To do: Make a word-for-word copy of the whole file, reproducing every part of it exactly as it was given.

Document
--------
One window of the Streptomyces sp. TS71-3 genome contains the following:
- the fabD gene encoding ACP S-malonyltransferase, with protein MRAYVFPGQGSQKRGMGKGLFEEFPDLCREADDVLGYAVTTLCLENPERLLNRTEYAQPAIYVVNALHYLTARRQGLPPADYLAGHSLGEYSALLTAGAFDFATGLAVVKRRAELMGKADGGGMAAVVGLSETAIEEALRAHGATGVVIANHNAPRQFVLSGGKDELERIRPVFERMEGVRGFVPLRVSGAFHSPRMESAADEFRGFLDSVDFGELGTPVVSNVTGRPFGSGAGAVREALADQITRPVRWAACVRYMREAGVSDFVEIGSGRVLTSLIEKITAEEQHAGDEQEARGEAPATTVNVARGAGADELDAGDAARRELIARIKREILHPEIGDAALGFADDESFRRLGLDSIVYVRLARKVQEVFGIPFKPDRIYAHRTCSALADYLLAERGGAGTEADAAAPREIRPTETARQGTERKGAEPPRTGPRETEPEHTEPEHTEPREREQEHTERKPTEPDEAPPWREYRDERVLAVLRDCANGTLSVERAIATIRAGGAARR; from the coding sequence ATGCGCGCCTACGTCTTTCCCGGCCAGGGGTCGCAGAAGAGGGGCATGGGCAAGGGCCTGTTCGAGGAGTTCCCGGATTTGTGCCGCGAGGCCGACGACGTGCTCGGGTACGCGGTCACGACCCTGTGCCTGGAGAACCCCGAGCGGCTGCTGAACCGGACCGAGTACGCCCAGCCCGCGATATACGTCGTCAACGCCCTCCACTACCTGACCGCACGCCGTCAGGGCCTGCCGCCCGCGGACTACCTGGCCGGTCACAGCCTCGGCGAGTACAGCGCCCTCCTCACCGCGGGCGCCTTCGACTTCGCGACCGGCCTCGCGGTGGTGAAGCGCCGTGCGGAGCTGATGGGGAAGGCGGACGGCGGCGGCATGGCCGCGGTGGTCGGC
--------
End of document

One window of the Streptomyces sp. TS71-3 genome contains the following:
- the fabD gene encoding ACP S-malonyltransferase, with protein MRAYVFPGQGSQKRGMGKGLFEEFPDLCREADDVLGYAVTTLCLENPERLLNRTEYAQPAIYVVNALHYLTARRQGLPPADYLAGHSLGEYSALLTAGAFDFATGLAVVKRRAELMGKADGGGMAAVVGLSETAIEEALRAHGATGVVIANHNAPRQFVLSGGKDELERIRPVFERMEGVRGFVPLRVSGAFHSPRMESAADEFRGFLDSVDFGELGTPVVSNVTGRPFGSGAGAVREALADQITRPVRWAACVRYMREAGVSDFVEIGSGRVLTSLIEKITAEEQHAGDEQEARGEAPATTVNVARGAGADELDAGDAARRELIARIKREILHPEIGDAALGFADDESFRRLGLDSIVYVRLARKVQEVFGIPFKPDRIYAHRTCSALADYLLAERGGAGTEADAAAPREIRPTETARQGTERKGAEPPRTGPRETEPEHTEPEHTEPREREQEHTERKPTEPDEAPPWREYRDERVLAVLRDCANGTLSVERAIATIRAGGAARR; from the coding sequence ATGCGCGCCTACGTCTTTCCCGGCCAGGGGTCGCAGAAGAGGGGCATGGGCAAGGGCCTGTTCGAGGAGTTCCCGGATTTGTGCCGCGAGGCCGACGACGTGCTCGGGTACGCGGTCACGACCCTGTGCCTGGAGAACCCCGAGCGGCTGCTGAACCGGACCGAGTACGCCCAGCCCGCGATATACGTCGTCAACGCCCTCCACTACCTGACCGCACGCCGTCAGGGCCTGCCGCCCGCGGACTACCTGGCCGGTCACAGCCTCGGCGAGTACAGCGCCCTCCTCACCGCGGGCGCCTTCGACTTCGCGACCGGCCTCGCGGTGGTGAAGCGCCGTGCGGAGCTGATGGGGAAGGCGGACGGCGGCGGCATGGCCGCGGTGGTCGGC